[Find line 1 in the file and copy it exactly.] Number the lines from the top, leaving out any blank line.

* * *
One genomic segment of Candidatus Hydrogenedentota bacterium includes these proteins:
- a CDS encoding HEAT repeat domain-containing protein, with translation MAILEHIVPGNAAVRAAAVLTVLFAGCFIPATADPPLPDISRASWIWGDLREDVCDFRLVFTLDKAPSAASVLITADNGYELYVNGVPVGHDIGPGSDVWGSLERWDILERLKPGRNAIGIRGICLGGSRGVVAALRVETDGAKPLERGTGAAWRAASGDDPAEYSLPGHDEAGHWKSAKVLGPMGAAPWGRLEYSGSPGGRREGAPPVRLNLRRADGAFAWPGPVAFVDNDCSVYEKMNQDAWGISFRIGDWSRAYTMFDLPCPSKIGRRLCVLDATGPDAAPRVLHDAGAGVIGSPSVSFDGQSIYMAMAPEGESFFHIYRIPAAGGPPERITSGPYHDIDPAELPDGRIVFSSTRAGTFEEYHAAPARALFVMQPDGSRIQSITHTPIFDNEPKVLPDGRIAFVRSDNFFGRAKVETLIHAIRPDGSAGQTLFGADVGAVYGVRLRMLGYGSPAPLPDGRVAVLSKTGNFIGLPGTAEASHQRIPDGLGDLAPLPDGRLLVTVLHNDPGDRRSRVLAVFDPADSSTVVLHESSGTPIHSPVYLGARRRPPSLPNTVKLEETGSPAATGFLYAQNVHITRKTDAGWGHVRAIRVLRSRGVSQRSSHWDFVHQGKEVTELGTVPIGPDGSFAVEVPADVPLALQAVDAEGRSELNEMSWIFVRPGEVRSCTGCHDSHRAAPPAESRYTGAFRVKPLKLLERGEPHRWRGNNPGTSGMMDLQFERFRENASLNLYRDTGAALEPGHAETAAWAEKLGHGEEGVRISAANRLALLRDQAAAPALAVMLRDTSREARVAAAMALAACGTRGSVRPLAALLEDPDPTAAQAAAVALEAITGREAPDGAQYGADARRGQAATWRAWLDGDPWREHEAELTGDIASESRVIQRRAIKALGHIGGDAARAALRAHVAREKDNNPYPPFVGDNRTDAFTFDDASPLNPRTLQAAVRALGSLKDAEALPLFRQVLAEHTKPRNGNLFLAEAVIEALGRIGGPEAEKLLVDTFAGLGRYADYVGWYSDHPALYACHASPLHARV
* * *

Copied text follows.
One genomic segment of Candidatus Hydrogenedentota bacterium includes these proteins: